Mesa’s Charlie Beljan details struggles with anxiety ahead of Phoenix Open qualifier

Charlie Beljan aims to avoid the bunkers Monday in the WM Phoenix Open qualifier. (Photo by Jared C. Tilton/Getty Images)

PHOENIX – Pro golfer Charlie Beljan has experienced many career-defining moments, none more impactful than when he played in the Children’s Miracle Network Hospitals Classic.

In the second round of the tournament, Beljan started experiencing shortness of breath and a high heart rate that created discomfort throughout the day. The cause was later discovered to be anxiety.

“I didn’t even know what anxiety was until I was carted off on national television on a stretcher,” Beljan said. “I thought I was having a heart attack. I didn’t know what it was until I was 29 years old.”

Beljan, who is attempting to qualify Monday for the WM Phoenix Open, managed to finish the final rounds Saturday and Sunday and won the tournament by two strokes.

But soon after winning the tournament, anxiety took over Beljan’s entire life.

“That led me down my path of destruction because the only way I could feel better was drinking or getting high or popping Xanax, it was a vicious cycle,” Beljan said. “I struggled with it big time, to the point where I couldn’t even turn door handles to go outside because I was so anxious and so nervous.”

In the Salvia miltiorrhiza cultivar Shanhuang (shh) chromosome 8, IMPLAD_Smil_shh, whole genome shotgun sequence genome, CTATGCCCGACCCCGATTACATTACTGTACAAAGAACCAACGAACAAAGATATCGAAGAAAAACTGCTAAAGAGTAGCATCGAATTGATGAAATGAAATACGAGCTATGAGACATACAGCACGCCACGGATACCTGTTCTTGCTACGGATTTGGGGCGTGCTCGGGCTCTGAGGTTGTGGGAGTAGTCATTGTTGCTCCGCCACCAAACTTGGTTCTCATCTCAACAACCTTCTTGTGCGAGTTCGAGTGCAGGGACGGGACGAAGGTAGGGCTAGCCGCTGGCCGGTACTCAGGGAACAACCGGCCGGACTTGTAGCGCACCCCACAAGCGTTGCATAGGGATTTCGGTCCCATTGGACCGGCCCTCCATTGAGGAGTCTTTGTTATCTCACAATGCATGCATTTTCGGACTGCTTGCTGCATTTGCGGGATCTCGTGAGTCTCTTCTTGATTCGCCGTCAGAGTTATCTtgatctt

Using drugs and alcohol was Beljan’s way of coping with anxiety. Knowing that anxiety was lurking behind every swing, Beljan worked hard to prepare for upcoming tournaments.

“Every single tournament I teed it up for, I had anxiety. I never had any trouble with practice rounds or leading up to the tournament,” Beljan said. “The second my eyes opened on a Thursday morning, extreme anxiety.

“I didn’t have a way to beat it, so I just had to face it and be uncomfortable for the day until I could get to the drinks at nightime.”

Beljan came to the realization that the only way to play golf was to become sober. Since that moment, his anxiety has been under control. He celebrated 27 months of sobriety by winning the McCormick Open last week in Scottsdale. He will look to do the same at next week’s Phoenix Open if he qualifies Monday.